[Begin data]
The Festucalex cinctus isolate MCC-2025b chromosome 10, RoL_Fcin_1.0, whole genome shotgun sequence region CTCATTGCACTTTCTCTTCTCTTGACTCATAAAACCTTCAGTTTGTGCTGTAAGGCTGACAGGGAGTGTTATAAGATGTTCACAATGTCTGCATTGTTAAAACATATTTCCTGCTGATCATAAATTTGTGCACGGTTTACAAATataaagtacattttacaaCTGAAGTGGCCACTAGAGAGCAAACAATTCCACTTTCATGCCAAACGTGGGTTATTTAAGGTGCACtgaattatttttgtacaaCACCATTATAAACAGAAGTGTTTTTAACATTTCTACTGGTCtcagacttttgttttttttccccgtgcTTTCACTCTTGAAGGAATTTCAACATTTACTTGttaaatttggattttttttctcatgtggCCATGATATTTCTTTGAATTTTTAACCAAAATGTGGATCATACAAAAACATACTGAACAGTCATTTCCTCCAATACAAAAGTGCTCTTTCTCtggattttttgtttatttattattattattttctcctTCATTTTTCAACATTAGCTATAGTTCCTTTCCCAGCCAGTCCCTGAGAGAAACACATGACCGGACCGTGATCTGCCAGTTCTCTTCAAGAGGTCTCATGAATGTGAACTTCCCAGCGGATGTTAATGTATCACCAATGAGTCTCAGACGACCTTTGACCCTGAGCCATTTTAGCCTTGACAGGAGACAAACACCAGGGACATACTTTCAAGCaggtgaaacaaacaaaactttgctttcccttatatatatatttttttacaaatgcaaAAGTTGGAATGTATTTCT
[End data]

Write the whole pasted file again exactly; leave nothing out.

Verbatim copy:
The Festucalex cinctus isolate MCC-2025b chromosome 10, RoL_Fcin_1.0, whole genome shotgun sequence region CTCATTGCACTTTCTCTTCTCTTGACTCATAAAACCTTCAGTTTGTGCTGTAAGGCTGACAGGGAGTGTTATAAGATGTTCACAATGTCTGCATTGTTAAAACATATTTCCTGCTGATCATAAATTTGTGCACGGTTTACAAATataaagtacattttacaaCTGAAGTGGCCACTAGAGAGCAAACAATTCCACTTTCATGCCAAACGTGGGTTATTTAAGGTGCACtgaattatttttgtacaaCACCATTATAAACAGAAGTGTTTTTAACATTTCTACTGGTCtcagacttttgttttttttccccgtgcTTTCACTCTTGAAGGAATTTCAACATTTACTTGttaaatttggattttttttctcatgtggCCATGATATTTCTTTGAATTTTTAACCAAAATGTGGATCATACAAAAACATACTGAACAGTCATTTCCTCCAATACAAAAGTGCTCTTTCTCtggattttttgtttatttattattattattttctcctTCATTTTTCAACATTAGCTATAGTTCCTTTCCCAGCCAGTCCCTGAGAGAAACACATGACCGGACCGTGATCTGCCAGTTCTCTTCAAGAGGTCTCATGAATGTGAACTTCCCAGCGGATGTTAATGTATCACCAATGAGTCTCAGACGACCTTTGACCCTGAGCCATTTTAGCCTTGACAGGAGACAAACACCAGGGACATACTTTCAAGCaggtgaaacaaacaaaactttgctttcccttatatatatatttttttacaaatgcaaAAGTTGGAATGTATTTCT